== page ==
Various therapies for metastatic disease have been reported. Treatment may include supportive care, systemic therapies (chemotherapy, biological therapies) or liver-directed therapies (chemotherapy, radiotherapy or surgery). Systemic chemotherapy results in an objective response rate that ranges from 5% to 15% and without any strong evidence that conventional chemotherapy prolongs survival.[19]

The most important complication of this tumour is metastasis. However, a number of ocular problems may occur in the early stages, including:

Occasionally, the tumour may spread anteriorly, thus affecting segments at the front of the eye and so resulting in cataract formation, ocular hypertension/hypotension or iris rubeosis. Treatment of the tumour may also lead to partial or total loss of vision in the eye.

The prognosis depends mostly on the genetic alterations and tumour size. Every millimetre increase in thickness leads to a 5% increased risk for metastasis.[4]

Median survival after liver metastasis is poor (4-6 months). One-year survival is 10-15%.[7]

Other features associated with an increased risk of mortality include:

  • Anterior location.
  • Trans-scleral extension.
  • Optic nerve extension.
  • Lack of pigmentation.
  • Certain histological characteristics.

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Further reading and references

  1. Kaliki S, Shields CL; Uveal melanoma: relatively rare but deadly cancer. Eye (Lond). 2017 Feb31(2):241-257. doi: 10.1038/eye.2016.275. Epub 2016 Dec 2.

  2. Carvajal RD, Schwartz GK, Tezel T, et al; Metastatic disease from uveal melanoma: treatment options and future prospects. Br J Ophthalmol. 2017 Jan101(1):38-44. doi: 10.1136/bjophthalmol-2016-309034. Epub 2016 Aug 29.

  3. Chattopadhyay C, Kim DW, Gombos DS, et al; Uveal melanoma: From diagnosis to treatment and the science in between. Cancer. 2016 Aug 1122(15):2299-312. doi: 10.1002/cncr.29727. Epub 2016 Mar 15.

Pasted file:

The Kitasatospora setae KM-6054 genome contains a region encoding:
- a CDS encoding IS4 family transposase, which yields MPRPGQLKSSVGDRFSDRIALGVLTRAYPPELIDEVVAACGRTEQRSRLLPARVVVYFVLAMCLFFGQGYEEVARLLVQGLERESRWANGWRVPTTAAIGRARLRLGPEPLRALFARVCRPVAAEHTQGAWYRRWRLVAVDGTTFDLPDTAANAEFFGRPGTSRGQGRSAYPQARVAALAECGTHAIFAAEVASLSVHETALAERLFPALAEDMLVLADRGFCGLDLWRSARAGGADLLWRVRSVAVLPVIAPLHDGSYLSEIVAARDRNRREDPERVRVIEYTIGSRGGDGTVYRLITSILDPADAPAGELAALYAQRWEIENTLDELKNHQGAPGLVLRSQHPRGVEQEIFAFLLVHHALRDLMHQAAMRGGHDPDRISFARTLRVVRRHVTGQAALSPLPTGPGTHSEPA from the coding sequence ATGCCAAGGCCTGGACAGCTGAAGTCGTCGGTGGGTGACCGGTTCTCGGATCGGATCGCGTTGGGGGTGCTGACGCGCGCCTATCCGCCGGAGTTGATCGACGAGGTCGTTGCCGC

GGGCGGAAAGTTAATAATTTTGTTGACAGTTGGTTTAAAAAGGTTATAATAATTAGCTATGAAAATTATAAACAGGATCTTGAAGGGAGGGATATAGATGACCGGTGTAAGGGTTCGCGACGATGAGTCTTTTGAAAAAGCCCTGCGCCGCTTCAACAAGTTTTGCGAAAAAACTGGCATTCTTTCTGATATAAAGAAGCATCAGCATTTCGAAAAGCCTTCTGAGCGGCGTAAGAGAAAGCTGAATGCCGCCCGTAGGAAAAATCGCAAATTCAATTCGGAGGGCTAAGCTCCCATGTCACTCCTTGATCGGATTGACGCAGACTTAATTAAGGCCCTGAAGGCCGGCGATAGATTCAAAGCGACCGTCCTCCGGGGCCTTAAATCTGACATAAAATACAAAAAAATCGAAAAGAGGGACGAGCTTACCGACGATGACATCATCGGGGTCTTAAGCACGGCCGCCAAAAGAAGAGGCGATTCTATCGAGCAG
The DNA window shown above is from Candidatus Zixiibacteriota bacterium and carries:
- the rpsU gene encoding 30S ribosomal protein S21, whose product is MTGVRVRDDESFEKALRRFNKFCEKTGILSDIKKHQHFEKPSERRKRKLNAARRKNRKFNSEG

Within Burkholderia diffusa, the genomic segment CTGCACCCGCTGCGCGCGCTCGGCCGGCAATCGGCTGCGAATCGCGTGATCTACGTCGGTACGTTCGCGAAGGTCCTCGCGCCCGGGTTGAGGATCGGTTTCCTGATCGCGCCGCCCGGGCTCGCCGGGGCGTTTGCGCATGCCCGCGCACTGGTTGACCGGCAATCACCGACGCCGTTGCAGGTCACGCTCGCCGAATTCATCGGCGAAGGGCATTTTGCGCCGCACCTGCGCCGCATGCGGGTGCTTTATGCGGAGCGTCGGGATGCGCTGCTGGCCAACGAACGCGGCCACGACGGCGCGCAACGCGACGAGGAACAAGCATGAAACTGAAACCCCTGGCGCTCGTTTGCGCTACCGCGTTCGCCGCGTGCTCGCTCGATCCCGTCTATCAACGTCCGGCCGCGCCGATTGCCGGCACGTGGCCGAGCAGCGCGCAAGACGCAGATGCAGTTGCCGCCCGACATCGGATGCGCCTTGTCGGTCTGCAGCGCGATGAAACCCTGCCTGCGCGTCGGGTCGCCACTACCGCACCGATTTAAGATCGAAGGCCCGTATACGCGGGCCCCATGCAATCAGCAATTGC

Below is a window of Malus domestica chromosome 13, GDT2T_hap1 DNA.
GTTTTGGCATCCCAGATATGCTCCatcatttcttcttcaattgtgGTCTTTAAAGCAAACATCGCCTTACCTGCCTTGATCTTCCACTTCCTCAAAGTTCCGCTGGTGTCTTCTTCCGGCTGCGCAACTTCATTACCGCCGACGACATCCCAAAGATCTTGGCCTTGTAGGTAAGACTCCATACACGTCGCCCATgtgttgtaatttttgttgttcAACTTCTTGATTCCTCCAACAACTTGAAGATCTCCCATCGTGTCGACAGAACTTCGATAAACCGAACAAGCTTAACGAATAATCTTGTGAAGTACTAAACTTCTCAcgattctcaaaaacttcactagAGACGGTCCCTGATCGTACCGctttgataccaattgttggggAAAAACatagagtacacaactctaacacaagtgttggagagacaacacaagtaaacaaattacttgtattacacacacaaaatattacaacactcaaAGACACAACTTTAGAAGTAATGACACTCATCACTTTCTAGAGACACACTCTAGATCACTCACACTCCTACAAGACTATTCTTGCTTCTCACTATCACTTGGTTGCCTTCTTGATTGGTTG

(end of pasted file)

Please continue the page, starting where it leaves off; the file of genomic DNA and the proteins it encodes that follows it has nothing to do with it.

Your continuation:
4. Shields CL, Manalac J, Das C, et al; Choroidal melanoma: clinical features, classification, and top 10 pseudomelanomas. Curr Opin Ophthalmol. 2014 May25(3):177-85. doi: 10.1097/ICU.0000000000000041.

  5. Orlando R, Lumachi F; Late liver metastases of choroidal melanoma detected by laparoscopy. In Vivo. 2008 Nov-Dec22(6):807-9.

  6. Intraocular melanoma; National Cancer Institute (USA)

  7. Pereira PR, Odashiro AN, Lim LA, et al; Current and emerging treatment options for uveal melanoma. Clin Ophthalmol. 20137:1669-82. doi: 10.2147/OPTH.S28863. Epub 2013 Aug 22.

  8. Rusnak S, Hecova L, Kasl Z, et al; Therapy of uveal melanoma A Review. Cesk Slov Oftalmol. 2020 Fall77(1):1-13. doi: 10.31348/2020/10.

  9. No authors listed; The COMS randomized trial of iodine 125 brachytherapy for choroidal melanoma: V. Twelve-year mortality rates and prognostic factors: COMS report No. 28. Arch Ophthalmol. 2006 Dec124(12):1684-93.

  10. Murray TG, Sobrin L; The case for observational management of suspected small choroidal melanoma. Arch Ophthalmol. 2006 Sep124(9):1342-4.

  11. Maheshwari A, Finger PT; Laser treatment for choroidal melanoma: Current concepts. Surv Ophthalmol. 2023 Mar-Apr68(2):211-224. doi: 10.1016/j.survophthal.2022.05.002. Epub 2022 May 27.

  12. Singh AD; Ocular phototherapy. Eye (Lond). 2013 Feb27(2):190-8. doi: 10.1038/eye.2012.258. Epub 2012 Dec 14.

  13. Wygledowska-Promienska D, Jurys M, Wilczynski T, et al; The gamma knife in ophthalmology. Part One--Uveal melanoma. Klin Oczna. 2014116(2):130-4.

  14. Seregard S, Pelayes DE, Singh AD; Radiation therapy: uveal tumors. Dev Ophthalmol. 201352:36-57. doi: 10.1159/000351055. Epub 2013 Aug 26.

  15. Chang MY, McCannel TA; Local treatment failure after globe-conserving therapy for choroidal melanoma. Br J Ophthalmol. 2013 Jul97(7):804-11. doi: 10.1136/bjophthalmol-2012-302490. Epub 2013 May 3.

  16. Robertson DM; Changing concepts in the management of choroidal melanoma. Am J Ophthalmol. 2003 Jul136(1):161-70.

  17. Consensus guidelines for plaque brachytherapy of uveal melanoma and retinoblastoma; American Brachytherapy Society. Brachytherapy. 2014 Jan-Feb13(1):1-14. doi: 10.1016/j.brachy.2013.11.008. Epub 2013 Dec 24.

  18. Berry JL, Dandapani SV, Stevanovic M, et al; Outcomes of choroidal melanomas treated with eye physics: a 20-year review. JAMA Ophthalmol. 2013 Nov131(11):1435-42. doi: 10.1001/jamaophthalmol.2013.4422.

  19. Uveal Melanoma National Guidelines; Uveal Melanoma Guideline Development Group, January 2015

  20. Damato B, Eleuteri A, Taktak AF, et al; Estimating prognosis for survival after treatment of choroidal melanoma. Prog Retin Eye Res. 2011 May 30.